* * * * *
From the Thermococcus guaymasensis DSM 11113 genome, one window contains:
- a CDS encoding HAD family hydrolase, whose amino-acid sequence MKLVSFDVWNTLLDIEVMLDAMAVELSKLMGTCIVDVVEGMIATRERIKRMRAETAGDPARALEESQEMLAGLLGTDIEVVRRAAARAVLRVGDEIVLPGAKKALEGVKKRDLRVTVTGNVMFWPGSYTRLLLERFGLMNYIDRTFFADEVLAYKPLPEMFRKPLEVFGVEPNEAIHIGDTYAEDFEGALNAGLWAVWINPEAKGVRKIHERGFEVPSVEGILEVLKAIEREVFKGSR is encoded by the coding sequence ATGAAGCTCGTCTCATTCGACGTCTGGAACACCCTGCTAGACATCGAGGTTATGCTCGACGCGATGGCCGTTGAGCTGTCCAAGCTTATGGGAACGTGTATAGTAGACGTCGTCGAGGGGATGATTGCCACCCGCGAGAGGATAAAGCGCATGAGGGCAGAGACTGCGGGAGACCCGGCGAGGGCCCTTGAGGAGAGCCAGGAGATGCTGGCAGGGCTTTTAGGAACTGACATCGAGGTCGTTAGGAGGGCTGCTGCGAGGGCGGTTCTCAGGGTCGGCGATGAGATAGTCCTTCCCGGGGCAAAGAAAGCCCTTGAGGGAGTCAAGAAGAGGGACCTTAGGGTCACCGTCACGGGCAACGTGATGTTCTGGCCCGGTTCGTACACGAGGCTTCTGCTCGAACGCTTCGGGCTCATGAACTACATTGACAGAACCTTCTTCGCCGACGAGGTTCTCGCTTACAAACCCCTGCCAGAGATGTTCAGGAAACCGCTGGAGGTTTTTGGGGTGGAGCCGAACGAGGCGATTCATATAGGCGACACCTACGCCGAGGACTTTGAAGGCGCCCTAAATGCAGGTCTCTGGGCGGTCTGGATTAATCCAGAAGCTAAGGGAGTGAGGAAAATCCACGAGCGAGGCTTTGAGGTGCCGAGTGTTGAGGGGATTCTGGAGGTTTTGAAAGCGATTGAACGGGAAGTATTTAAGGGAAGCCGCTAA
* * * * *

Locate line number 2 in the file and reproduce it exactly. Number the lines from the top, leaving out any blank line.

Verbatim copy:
- a CDS encoding HAD family hydrolase, whose amino-acid sequence MKLVSFDVWNTLLDIEVMLDAMAVELSKLMGTCIVDVVEGMIATRERIKRMRAETAGDPARALEESQEMLAGLLGTDIEVVRRAAARAVLRVGDEIVLPGAKKALEGVKKRDLRVTVTGNVMFWPGSYTRLLLERFGLMNYIDRTFFADEVLAYKPLPEMFRKPLEVFGVEPNEAIHIGDTYAEDFEGALNAGLWAVWINPEAKGVRKIHERGFEVPSVEGILEVLKAIEREVFKGSR is encoded by the coding sequence ATGAAGCTCGTCTCATTCGACGTCTGGAACACCCTGCTAGACATCGAGGTTATGCTCGACGCGATGGCCGTTGAGCTGTCCAAGCTTATGGGAACGTGTATAGTAGACGTCGTCGAGGGGATGATTGCCACCCGCGAGAGGATAAAGCGCATGAGGGCAGAGACTGCGGGAGACCCGGCGAGGGCCCTTGAGGAGAGCCAGGAGATGCTGGCAGGGCTTTTAGGAACTGACATCGAGGTCGTTAGGAGGGCTGCTGCGAGGGCGGTTCTCAGGGTCGGCGATGAGATAGTCCTTCCCGGGGCAAAGAAAGCCCTTGAGGGAGTCAAGAAGAGGGACCTTAGGGTCACCGTCACGGGCAACGTGATGTTCTGGCCCGGTTCGTACACGAGGCTTCTGCTCGAACGCTTCGGGCTCATGAACTACATTGACAGAACCTTCTTCGCCGACGAGGTTCTCGCTTACAAACCCCTGCCAGAGATGTTCAGGAAACCGCTGGAGGTTTTTGGGGTGGAGCCGAACGAGGCGATTCATATAGGCGACACCTACGCCGAGGACTTTGAAGGCGCCCTAAATGCAGGTCTCTGGGCGGTCTGGATTAATCCAGAAGCTAAGGGAGTGAGGAAAATCCACGAGCGAGGCTTTGAGGTGCCGAGTGTTGAGGGGATTCTGGAGGTTTTGAAAGCGATTGAACGGGAAGTATTTAAGGGAAGCCGCTAA